The Cell-Phone Over-Use Scale is a questionnaire for assessing pathological cell phone use whose validity and reliability have been confirmed. This questionnaire was developed based on the Diagnostic and Statistical Manual of Mental Disorders-4 with 23 items in 6-item Likert format: 1 - never, 2 - almost never, 3 - sometimes, 4 - often, 5-almost always, and 6 - always. According to the total score, cell phone use can be low (score below 25), moderate (score between 74 and 26), and overuse (score above 75).[13]

Eshaghi et al.[14] translated and validated the elderly lifestyle questionnaire to assess lifestyle patterns in the Iranian population. The first part of this questionnaire addressed general biographical data (age, sex, education level, and current occupation), followed by 46 questions in five domains, including exercise, diet, prevention, stress management, and relationships. Respondents rated each question using a 5-point Likert scale; 1 - strongly disagree, 2 - disagree, 3 - neither agree nor disagree, 4 - agree, and 5 - strongly agree. The row score ranges from 35 to 175 and higher scores indicate healthier lifestyle.[15]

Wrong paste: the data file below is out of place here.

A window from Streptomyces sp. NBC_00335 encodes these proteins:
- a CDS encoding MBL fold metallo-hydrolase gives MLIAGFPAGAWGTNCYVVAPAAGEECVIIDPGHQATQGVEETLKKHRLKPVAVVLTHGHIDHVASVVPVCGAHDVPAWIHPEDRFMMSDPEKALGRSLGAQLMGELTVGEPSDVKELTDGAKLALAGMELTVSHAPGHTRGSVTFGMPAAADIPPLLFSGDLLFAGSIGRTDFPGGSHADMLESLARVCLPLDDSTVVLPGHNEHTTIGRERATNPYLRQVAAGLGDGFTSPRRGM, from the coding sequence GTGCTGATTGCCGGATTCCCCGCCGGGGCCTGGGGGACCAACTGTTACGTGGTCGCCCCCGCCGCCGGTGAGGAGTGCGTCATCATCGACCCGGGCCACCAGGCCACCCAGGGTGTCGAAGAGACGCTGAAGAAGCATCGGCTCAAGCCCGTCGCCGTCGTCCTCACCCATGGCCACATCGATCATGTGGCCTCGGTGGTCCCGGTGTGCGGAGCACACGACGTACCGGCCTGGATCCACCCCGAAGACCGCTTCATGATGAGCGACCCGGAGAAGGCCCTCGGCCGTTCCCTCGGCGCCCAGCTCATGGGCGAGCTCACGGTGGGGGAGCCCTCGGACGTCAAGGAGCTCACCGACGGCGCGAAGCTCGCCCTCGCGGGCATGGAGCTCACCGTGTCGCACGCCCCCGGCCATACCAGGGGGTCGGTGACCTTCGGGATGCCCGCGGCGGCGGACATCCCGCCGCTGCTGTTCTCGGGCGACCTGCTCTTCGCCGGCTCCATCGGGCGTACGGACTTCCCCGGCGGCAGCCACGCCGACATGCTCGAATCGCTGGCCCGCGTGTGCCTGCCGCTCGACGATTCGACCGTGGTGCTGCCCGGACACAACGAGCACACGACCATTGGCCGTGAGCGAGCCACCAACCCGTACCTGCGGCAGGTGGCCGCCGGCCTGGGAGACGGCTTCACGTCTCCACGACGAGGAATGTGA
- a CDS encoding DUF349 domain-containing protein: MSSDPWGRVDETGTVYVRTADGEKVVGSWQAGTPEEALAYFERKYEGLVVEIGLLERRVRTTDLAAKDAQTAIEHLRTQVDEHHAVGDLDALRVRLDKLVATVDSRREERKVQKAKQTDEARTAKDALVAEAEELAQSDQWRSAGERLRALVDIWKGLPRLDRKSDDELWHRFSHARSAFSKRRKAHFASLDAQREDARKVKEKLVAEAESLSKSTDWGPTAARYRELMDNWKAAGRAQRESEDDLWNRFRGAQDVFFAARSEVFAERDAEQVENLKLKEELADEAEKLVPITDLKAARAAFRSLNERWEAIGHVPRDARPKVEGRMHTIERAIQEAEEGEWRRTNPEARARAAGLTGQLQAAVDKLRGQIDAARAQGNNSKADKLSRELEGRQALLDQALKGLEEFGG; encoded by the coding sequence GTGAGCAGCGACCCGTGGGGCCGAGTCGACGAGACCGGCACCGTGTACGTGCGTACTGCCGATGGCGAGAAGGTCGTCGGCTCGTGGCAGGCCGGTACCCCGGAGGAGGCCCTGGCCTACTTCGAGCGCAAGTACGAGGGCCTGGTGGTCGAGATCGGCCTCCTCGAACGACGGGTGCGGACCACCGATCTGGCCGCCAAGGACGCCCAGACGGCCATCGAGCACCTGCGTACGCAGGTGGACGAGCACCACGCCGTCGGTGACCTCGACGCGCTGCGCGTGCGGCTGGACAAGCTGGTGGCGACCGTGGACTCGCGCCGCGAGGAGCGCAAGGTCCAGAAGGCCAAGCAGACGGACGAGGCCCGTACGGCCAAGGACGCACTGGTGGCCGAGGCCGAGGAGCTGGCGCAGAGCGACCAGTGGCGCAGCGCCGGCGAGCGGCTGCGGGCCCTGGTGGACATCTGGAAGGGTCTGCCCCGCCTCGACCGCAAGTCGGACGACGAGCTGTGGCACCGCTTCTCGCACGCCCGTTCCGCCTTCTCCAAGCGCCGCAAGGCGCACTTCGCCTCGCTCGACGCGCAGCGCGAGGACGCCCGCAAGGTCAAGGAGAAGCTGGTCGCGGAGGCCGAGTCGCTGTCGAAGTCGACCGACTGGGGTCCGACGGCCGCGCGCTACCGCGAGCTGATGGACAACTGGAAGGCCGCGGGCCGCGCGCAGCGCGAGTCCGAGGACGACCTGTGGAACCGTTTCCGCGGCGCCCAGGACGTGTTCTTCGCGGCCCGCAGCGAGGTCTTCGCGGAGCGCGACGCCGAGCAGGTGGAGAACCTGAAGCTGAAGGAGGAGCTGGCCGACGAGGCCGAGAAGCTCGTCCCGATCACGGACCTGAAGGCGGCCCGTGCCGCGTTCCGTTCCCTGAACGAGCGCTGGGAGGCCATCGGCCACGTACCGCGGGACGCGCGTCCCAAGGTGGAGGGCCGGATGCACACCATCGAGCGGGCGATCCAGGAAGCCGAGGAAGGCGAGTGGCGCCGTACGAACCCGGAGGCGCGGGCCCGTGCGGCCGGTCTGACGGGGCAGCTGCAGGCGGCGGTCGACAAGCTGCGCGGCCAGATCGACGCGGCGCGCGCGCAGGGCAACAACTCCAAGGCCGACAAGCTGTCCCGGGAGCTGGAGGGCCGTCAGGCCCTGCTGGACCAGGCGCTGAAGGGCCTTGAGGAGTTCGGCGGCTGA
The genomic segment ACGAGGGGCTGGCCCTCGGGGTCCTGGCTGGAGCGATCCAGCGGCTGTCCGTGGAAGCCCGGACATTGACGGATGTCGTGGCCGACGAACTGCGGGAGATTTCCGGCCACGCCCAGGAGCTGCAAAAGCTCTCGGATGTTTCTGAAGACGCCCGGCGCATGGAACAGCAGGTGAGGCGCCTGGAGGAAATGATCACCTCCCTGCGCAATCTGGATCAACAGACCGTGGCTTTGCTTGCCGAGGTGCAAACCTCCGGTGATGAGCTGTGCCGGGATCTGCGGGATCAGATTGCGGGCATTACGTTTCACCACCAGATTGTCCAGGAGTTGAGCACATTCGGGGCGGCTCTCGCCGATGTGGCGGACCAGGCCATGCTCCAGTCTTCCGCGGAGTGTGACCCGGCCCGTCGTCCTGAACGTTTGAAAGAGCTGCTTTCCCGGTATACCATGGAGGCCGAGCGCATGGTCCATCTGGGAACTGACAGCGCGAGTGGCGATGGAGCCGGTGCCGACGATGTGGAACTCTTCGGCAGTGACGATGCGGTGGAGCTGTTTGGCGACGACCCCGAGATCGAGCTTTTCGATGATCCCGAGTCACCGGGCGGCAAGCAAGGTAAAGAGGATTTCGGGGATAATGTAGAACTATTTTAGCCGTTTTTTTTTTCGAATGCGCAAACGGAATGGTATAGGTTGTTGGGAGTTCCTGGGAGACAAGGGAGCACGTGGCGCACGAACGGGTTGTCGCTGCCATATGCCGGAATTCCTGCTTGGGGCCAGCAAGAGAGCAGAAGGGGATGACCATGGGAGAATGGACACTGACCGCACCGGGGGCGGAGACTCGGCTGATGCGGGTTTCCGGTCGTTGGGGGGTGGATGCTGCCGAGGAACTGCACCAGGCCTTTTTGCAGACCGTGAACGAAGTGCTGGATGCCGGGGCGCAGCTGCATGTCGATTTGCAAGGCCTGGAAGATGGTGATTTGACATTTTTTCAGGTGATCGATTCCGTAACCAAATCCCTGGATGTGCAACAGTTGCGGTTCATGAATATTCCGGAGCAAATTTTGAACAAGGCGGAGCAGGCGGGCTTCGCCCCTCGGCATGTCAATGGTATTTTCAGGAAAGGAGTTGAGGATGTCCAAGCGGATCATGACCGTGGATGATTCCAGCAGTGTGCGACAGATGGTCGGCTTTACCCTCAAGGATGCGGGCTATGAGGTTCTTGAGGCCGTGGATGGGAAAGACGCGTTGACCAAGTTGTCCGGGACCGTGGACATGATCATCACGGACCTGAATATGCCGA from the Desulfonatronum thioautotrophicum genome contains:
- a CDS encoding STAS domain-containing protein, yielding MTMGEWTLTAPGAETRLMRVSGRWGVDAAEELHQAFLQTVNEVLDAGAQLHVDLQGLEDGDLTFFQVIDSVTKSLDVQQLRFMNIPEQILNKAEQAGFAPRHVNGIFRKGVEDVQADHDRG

Data analysis

SPSS software version 20.0 (SPSS Inc, Chicago, IL, USA) was used to analyze the data. The continuous and categorical variables were described by means, standard deviation (SD), and percentages, respectively. We also used the Chi-square test and one-way analysis of variance to measure the degree of association between independent variables (sex, age, level of education, body mass index (BMI), television time, sports time, smoking in the past year, drug use in the past year, marital relationship, and living alone) and response variable (cell phone use pattern). After examining the data normality assumption (Shapiro–Wilk test, P = 0.051 and Kolmogorov–Smirnov test, P = 0.054), the present study used the linear regression model to estimate parameters and confidence interval of 95% in the case of cell phone use pattern. A P < 0.05 was considered statistically significant.